Despite the years — and the mileage — true friends will always recognize each other. That's what happened at the D23 Expo in September when Ke Huy Quan bumped into his childhood hero, Harrison Ford, for the first time since they shared a wild adventure together as Short Round and Indiana Jones, respectively, in 1984's blockbuster sequel, Indiana Jones and the Temple of Doom. And the former child star's heartfelt Instagram post revealing their 38-years-in-the-making reunion immediately went viral. "I love you Indy," Quan wrote, a Temple of Doom callback quote that ripped fans' heart out of their chests... OK, not literally.
Asked about the Indy-Short Round reunion during an interview about his upcoming Paramount+ series, 1923, Ford reveals to Yahoo Entertainment that the feeling was mutual. "It was great," the once — and future — Indiana Jones says of his meet-up with his former kid sidekick. "He's all grown up!"
As Quan told The New York Times in October, the fact that he is all grown up now initially made him concerned that Ford wouldn't be able to place his face all these years later. "We're in this greenroom [at D23] ... and the person who was assigned to assist me said, 'Harrison Ford is right outside the greenroom. Would you want to go say hi?' So I walk out and see him about 15 feet away....And as I walk closer, I'm thinking, 'Is he gonna recognize me? The last time he saw me, I was a little kid.'"
It turns out that Quan had no cause for concern. "He looks and points at me and says, 'Are you Short Round?'" he said of the 80-year-old icon's reaction to seeing him. "Immediately I was transported back to 1984, when I was a little kid, and I said, 'Yes, Indy.' And he said, 'Come here,' and gave me a big hug."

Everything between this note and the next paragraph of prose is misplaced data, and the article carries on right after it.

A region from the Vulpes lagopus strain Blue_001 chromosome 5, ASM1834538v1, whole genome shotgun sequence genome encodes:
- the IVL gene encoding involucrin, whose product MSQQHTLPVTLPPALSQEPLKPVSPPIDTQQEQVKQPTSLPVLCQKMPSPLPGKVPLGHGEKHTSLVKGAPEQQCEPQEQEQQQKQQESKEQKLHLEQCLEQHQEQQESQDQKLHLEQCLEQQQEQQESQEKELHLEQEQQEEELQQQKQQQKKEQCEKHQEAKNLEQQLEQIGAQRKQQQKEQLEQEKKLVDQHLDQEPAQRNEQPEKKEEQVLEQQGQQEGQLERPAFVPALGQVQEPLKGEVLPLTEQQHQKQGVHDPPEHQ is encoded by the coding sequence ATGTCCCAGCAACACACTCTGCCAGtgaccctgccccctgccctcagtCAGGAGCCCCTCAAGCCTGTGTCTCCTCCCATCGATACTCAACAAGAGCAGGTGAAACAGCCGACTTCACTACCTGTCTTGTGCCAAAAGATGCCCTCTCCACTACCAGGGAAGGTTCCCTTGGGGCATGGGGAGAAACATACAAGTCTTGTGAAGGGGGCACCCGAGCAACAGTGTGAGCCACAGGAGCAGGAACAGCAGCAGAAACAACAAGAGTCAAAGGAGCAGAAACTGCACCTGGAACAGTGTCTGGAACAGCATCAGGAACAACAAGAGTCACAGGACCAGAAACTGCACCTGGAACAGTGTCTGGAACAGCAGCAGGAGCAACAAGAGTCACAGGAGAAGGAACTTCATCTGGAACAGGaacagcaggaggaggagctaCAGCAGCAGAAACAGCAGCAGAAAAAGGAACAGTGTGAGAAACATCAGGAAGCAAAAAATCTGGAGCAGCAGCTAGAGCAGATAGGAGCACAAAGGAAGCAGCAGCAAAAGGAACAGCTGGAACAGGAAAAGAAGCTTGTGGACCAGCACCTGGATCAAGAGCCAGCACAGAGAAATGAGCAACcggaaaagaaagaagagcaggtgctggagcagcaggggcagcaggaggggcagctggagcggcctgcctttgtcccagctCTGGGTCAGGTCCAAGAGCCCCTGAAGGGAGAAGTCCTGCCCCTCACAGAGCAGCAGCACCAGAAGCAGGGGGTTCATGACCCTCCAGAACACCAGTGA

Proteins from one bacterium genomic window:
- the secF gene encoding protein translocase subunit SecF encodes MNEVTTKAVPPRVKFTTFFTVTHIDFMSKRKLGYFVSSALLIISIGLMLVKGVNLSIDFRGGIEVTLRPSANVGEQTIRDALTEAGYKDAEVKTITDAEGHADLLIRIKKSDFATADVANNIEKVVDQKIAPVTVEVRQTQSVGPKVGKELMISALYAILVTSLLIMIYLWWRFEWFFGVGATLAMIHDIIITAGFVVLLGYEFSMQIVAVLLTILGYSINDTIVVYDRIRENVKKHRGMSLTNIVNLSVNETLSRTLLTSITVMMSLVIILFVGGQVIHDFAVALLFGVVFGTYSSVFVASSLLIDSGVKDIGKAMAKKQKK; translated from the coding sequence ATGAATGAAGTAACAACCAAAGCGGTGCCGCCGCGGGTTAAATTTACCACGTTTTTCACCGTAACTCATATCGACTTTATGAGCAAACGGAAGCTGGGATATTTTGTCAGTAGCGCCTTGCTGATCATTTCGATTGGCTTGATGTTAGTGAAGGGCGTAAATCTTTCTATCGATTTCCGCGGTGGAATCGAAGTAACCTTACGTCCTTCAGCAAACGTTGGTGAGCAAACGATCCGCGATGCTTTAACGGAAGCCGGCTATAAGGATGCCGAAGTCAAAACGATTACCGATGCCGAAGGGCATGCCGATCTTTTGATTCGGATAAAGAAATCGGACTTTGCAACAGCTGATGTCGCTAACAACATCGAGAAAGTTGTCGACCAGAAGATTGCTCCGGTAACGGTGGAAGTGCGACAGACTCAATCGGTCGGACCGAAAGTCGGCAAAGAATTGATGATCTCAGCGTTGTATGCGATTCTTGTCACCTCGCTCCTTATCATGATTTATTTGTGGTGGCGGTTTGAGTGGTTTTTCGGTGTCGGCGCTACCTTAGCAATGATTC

Speaking with Yahoo Entertainment earlier this year, Quan remembered the happy times he shared with Ford on the Temple of Doom set. "He's one of the generous actors I've ever met," Quan recalled. "And because it was my first time [acting], he was constantly behind the camera helping Steven get that performance out of me."
According to Quan, Ford's helped him master life skills beyond acting. "When we were in Sri Lanka, we all stayed in the same hotel and every time we wrapped for the day, I would go swimming. I didn't know how to swim before, and it was actually Harrison Ford who taught me! To this day, I thank him for that."
Asked if he recalls acting as Quan's swimming teacher while in Sri Lanka, Ford smiles and nods. "I have a lot of warm memories working with him."
Besides Temple of Doom, Quan also starred in the ’80s favorite The Goonies before he stepped away from acting due to the lack of opportunities for Asian actors in the American film industry at the time. "I remember reading a lot of scripts where the Asian character either didn't even have a name, or if they did, they would have two or three lines," the Vietnamese-born actor said of those frustrating years, which prompted him to move behind the camera. For the next two decades, Quan took on various crew roles — including stunt coordinator and assistant director — for both Hollywood and Hong Kong productions, including the 2001 Jet Li action vehicle The One and Wong Kar-wai's acclaimed 2004 drama, 2046.
But this year, Quan finally returned to the big screen in a big way alongside Michelle Yeoh and Stephanie Hsu in the out of the box indie hit, Everything Everywhere All At Once. Released in March, the A24-released movie blew up at the box office, grossing over $100 million worldwide and putting all three stars in the awards race. In fact, Quan just scored a Best Supporting Performance trophy at the Gotham Awards, and is expected to be a leading contender for the Oscar as well.
But Quan might consider his biggest award to be this admiring review from his pal, Dr. Jones. "It's a lovely movie," Ford says of Everything Everywhere All At Once. "It was fun to see him, and see his performance in the film."
1923 premieres Dec. 18 on Paramount+